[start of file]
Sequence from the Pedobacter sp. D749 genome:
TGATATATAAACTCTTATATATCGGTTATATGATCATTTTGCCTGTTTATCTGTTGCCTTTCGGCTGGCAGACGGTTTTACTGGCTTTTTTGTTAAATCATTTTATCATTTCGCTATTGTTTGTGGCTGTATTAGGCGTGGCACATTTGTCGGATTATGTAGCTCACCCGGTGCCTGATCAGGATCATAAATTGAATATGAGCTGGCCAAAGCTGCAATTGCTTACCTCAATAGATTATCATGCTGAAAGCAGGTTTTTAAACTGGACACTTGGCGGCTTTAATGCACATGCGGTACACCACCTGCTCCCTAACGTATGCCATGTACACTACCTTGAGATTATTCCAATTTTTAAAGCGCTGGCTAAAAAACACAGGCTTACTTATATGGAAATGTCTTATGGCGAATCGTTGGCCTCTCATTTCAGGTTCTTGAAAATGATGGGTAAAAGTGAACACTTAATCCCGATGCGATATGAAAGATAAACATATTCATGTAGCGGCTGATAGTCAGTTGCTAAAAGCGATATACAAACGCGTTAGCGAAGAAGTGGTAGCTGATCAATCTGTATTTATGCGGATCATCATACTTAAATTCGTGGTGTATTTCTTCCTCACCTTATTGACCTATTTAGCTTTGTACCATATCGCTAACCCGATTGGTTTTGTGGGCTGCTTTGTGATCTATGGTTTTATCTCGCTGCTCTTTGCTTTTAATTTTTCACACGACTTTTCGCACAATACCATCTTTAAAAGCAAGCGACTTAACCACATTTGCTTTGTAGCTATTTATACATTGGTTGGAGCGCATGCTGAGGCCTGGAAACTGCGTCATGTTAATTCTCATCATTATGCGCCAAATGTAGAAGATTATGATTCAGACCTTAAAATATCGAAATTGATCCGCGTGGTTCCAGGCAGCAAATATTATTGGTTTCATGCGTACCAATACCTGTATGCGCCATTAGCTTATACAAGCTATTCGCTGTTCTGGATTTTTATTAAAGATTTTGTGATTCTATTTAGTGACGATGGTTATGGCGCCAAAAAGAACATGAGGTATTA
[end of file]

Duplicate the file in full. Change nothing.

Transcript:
Sequence from the Pedobacter sp. D749 genome:
TGATATATAAACTCTTATATATCGGTTATATGATCATTTTGCCTGTTTATCTGTTGCCTTTCGGCTGGCAGACGGTTTTACTGGCTTTTTTGTTAAATCATTTTATCATTTCGCTATTGTTTGTGGCTGTATTAGGCGTGGCACATTTGTCGGATTATGTAGCTCACCCGGTGCCTGATCAGGATCATAAATTGAATATGAGCTGGCCAAAGCTGCAATTGCTTACCTCAATAGATTATCATGCTGAAAGCAGGTTTTTAAACTGGACACTTGGCGGCTTTAATGCACATGCGGTACACCACCTGCTCCCTAACGTATGCCATGTACACTACCTTGAGATTATTCCAATTTTTAAAGCGCTGGCTAAAAAACACAGGCTTACTTATATGGAAATGTCTTATGGCGAATCGTTGGCCTCTCATTTCAGGTTCTTGAAAATGATGGGTAAAAGTGAACACTTAATCCCGATGCGATATGAAAGATAAACATATTCATGTAGCGGCTGATAGTCAGTTGCTAAAAGCGATATACAAACGCGTTAGCGAAGAAGTGGTAGCTGATCAATCTGTATTTATGCGGATCATCATACTTAAATTCGTGGTGTATTTCTTCCTCACCTTATTGACCTATTTAGCTTTGTACCATATCGCTAACCCGATTGGTTTTGTGGGCTGCTTTGTGATCTATGGTTTTATCTCGCTGCTCTTTGCTTTTAATTTTTCACACGACTTTTCGCACAATACCATCTTTAAAAGCAAGCGACTTAACCACATTTGCTTTGTAGCTATTTATACATTGGTTGGAGCGCATGCTGAGGCCTGGAAACTGCGTCATGTTAATTCTCATCATTATGCGCCAAATGTAGAAGATTATGATTCAGACCTTAAAATATCGAAATTGATCCGCGTGGTTCCAGGCAGCAAATATTATTGGTTTCATGCGTACCAATACCTGTATGCGCCATTAGCTTATACAAGCTATTCGCTGTTCTGGATTTTTATTAAAGATTTTGTGATTCTATTTAGTGACGATGGTTATGGCGCCAAAAAGAACATGAGGTATTA